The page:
The particular dynamics of Richter's work show further differences when compared to Gardiner. The style of the two composers is clearly different in their structural approach as well as their general thematic undertones. Richter was known for his huge performances. His orchestra was often packed with many more instruments and singers that Bach's original score had asked for (Popescu 1). Richter's recordings highlight a higher pitch. There is much more violin vibrato in Richter than seen in Gardiner. This helps set a lighter tone that banks of the higher pitch of the harmonies present in his recordings. Additionally, the Jazz oboe is greatly extended within Richter's recordings as well. The way Richter structured his works help carry a sense of clarity within them. Essentially, "his dynamics are very well chosen (dramatic or mellow whenever the score demands it), his tempi tend towards slower side but seldom drag (which is good since it reveals hidden treasures in the music)" (Popescu 1). His choice of orchestra helps carry this notion of high drama set with a lulling sense of peace and tranquility, as the score permits. Yet, critics claim that Richter has a very steady speed about his performances in these recordings (Quinn 1). It sets a thick, syrupy tone that keeps a general sense of consistency throughout the recording. Richter also often used a female solo voice with an all boys choir (Quinn 1). This set aside a difference between his own works and Gardiner, who was more reliant on female vocalists in a tangent from Bach's original score. Overall, Richter presents a very romantic piece, one that does harkens back to the originality of Bach's brilliance.
On the other hand, there is John Eliot Gardiner. He is much more modern in the approach to represent Bach to a new millennium. Gardiner's Munich Bach choir recordings were conducted in 2000, during the anniversary year of Bach's original Cantatas (Lehman & White). As of 2009, Gardiner was style working on completing a complete Cantina cycle (Lehman & White 510). This sets a new age for Bach in an era of innovations in technology and style, which is clearly reflected in the clarity and choices Gardiner, made for his recording. Overall, this is clearly a much more modern interpretation. This is one of the biggest differences between the recordings of Gardiner and Richter. Still, "Gardiner has recorded only the church cantatas, so it is not an exact competitor" (Ritter 1). This reflects a sense that the two are both presenting different viewpoints but still in respect for one another's influences. Still, despite their obvious differences in terms of style and musical range, the two composers do share a common bond within the presentation of the Cantatas they recorded. Gardiner must have been influenced by Karl Richter, as many modern composers had grown up listening to Richter's recordings (Ritter 1). From this aspect, this insinuates that Gardiner may be influenced from older Cantina recordings, like the ones produced by Richter himself.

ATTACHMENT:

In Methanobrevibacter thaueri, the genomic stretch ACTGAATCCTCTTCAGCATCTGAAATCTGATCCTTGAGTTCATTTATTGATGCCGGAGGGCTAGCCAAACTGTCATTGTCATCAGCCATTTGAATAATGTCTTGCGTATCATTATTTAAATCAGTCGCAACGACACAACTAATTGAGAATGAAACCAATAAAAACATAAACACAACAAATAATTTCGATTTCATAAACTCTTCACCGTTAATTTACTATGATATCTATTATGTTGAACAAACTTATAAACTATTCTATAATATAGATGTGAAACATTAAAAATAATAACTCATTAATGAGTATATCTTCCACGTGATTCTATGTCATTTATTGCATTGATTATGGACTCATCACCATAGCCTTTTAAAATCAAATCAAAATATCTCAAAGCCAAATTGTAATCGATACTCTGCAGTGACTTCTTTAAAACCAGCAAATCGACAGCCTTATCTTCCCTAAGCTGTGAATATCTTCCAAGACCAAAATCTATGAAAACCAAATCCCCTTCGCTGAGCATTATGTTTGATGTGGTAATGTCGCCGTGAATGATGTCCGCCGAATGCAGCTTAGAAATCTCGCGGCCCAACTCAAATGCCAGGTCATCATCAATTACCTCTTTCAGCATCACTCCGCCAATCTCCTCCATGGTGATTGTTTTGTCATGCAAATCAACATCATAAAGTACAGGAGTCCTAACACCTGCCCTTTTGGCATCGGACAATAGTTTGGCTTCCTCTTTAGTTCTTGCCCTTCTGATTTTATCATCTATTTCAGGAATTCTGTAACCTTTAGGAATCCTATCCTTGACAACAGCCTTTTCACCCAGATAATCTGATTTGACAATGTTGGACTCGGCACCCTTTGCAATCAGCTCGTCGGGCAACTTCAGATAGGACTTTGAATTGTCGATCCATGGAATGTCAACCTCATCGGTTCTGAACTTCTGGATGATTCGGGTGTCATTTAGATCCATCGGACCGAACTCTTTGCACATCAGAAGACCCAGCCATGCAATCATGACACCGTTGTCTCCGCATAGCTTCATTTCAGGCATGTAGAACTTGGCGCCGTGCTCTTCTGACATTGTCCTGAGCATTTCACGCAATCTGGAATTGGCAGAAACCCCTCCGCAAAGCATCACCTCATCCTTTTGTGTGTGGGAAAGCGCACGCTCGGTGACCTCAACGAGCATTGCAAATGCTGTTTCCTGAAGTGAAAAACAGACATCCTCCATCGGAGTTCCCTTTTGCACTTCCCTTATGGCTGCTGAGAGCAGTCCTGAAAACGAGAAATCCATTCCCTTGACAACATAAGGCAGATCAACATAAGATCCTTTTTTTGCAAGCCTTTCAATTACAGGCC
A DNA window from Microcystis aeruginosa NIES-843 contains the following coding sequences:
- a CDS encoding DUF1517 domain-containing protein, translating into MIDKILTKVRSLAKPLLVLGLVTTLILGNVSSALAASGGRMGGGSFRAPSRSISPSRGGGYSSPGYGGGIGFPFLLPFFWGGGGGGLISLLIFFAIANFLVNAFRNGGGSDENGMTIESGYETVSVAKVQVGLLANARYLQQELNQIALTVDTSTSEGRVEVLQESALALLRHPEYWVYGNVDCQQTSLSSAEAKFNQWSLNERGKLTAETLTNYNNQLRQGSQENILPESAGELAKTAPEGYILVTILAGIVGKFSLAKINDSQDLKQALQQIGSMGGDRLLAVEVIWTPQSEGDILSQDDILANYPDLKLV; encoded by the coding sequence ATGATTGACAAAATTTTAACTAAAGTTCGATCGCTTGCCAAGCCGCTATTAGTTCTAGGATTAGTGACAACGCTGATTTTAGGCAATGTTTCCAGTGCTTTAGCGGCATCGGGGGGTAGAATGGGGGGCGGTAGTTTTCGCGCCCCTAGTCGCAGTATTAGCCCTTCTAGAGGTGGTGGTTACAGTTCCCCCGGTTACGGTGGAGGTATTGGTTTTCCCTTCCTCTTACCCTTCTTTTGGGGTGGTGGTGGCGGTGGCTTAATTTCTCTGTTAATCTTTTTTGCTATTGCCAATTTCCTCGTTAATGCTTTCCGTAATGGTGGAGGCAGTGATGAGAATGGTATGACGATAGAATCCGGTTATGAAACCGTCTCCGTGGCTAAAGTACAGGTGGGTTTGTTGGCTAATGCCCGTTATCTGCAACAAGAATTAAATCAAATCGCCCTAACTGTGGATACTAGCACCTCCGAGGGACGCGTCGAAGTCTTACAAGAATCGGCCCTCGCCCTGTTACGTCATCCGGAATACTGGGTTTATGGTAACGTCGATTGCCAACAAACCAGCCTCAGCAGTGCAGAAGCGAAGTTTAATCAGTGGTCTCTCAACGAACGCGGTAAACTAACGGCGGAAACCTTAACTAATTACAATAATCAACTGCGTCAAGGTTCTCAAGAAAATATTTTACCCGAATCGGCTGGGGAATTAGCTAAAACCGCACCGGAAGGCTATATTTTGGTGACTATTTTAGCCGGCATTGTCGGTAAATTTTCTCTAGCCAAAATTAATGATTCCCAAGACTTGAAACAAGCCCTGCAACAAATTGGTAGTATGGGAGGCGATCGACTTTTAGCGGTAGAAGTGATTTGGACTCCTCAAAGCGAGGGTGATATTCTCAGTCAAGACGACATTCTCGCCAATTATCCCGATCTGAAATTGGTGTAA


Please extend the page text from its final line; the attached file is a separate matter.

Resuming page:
However, Gardiner's modernist interpretation really sticks out. Here, the research suggests that "as time goes on, the periods instruments have softened, interpretations have become less rigid and more musical, and the players go at this stuff like they were born to do so" (Ritter 1). Essentially, Gardiner took an influence and modernized it by allowing the music to speak for itself, rather than over trying to stay true to the period instruments and style that was present in Bach's day but irrelevant in the more modern conception of classical music. Gardiner presents a much more fluid and flexible interpretation of Bach's Cantatas. Thus, "his sound varies from location to location, but is always vivid; sometimes more congested or closed in depending on where he and his group happen to be" (Ritter 1). In this, it is clear that Gardiner presents a more fluid image of the Cantatas, one that is not so restricted by the need to stay absolutely true to the period.
Overall, Gardiner presents much different dynamics in comparison to the earlier Richter recordings discussed previously. In his more modern recordings, he presents a much faster tempo (Lehman & White 509). In many instances, the tempo Gardiner is known for in his recordings is almost dance-like. The rhythm speeds up dramatically, much more so than in the case of Richter's earlier recordings. Thus, his "tempi range between extremes with strong predominance on the fast side" (Popescu 1). Although…[continue]
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Richter and Gardiner in Bach's Canata Recordings The Baroque was a style expressed in art, music, architecture and even literature from the Age of Discovery in the 16th century until the early 18th century. Most describe it as more dramatic, florid, embellished and a move away from the total religiosity of the Middle Ages and into a more secular and emotional, time frame. However, the spread of the Baroque in music,